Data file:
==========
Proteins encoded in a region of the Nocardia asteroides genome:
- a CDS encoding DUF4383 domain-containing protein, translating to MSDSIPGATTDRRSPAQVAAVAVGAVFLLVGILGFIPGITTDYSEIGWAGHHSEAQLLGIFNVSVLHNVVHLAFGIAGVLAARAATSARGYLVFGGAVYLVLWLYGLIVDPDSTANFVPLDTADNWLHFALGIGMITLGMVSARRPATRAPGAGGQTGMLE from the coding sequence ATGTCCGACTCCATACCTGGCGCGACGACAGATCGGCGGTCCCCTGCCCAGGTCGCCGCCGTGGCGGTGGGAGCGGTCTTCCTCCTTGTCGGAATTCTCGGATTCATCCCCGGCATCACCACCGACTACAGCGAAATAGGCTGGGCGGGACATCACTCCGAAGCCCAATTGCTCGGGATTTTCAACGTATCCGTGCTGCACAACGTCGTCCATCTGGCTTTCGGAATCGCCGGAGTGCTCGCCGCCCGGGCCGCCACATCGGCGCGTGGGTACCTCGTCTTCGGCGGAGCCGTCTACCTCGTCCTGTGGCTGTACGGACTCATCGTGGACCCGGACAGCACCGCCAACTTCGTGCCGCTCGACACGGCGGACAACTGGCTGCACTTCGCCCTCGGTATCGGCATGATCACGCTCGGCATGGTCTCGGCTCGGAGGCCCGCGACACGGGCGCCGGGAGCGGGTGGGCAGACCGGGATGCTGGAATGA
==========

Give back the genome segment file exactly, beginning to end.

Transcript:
Proteins encoded in a region of the Nocardia asteroides genome:
- a CDS encoding DUF4383 domain-containing protein, translating to MSDSIPGATTDRRSPAQVAAVAVGAVFLLVGILGFIPGITTDYSEIGWAGHHSEAQLLGIFNVSVLHNVVHLAFGIAGVLAARAATSARGYLVFGGAVYLVLWLYGLIVDPDSTANFVPLDTADNWLHFALGIGMITLGMVSARRPATRAPGAGGQTGMLE from the coding sequence ATGTCCGACTCCATACCTGGCGCGACGACAGATCGGCGGTCCCCTGCCCAGGTCGCCGCCGTGGCGGTGGGAGCGGTCTTCCTCCTTGTCGGAATTCTCGGATTCATCCCCGGCATCACCACCGACTACAGCGAAATAGGCTGGGCGGGACATCACTCCGAAGCCCAATTGCTCGGGATTTTCAACGTATCCGTGCTGCACAACGTCGTCCATCTGGCTTTCGGAATCGCCGGAGTGCTCGCCGCCCGGGCCGCCACATCGGCGCGTGGGTACCTCGTCTTCGGCGGAGCCGTCTACCTCGTCCTGTGGCTGTACGGACTCATCGTGGACCCGGACAGCACCGCCAACTTCGTGCCGCTCGACACGGCGGACAACTGGCTGCACTTCGCCCTCGGTATCGGCATGATCACGCTCGGCATGGTCTCGGCTCGGAGGCCCGCGACACGGGCGCCGGGAGCGGGTGGGCAGACCGGGATGCTGGAATGA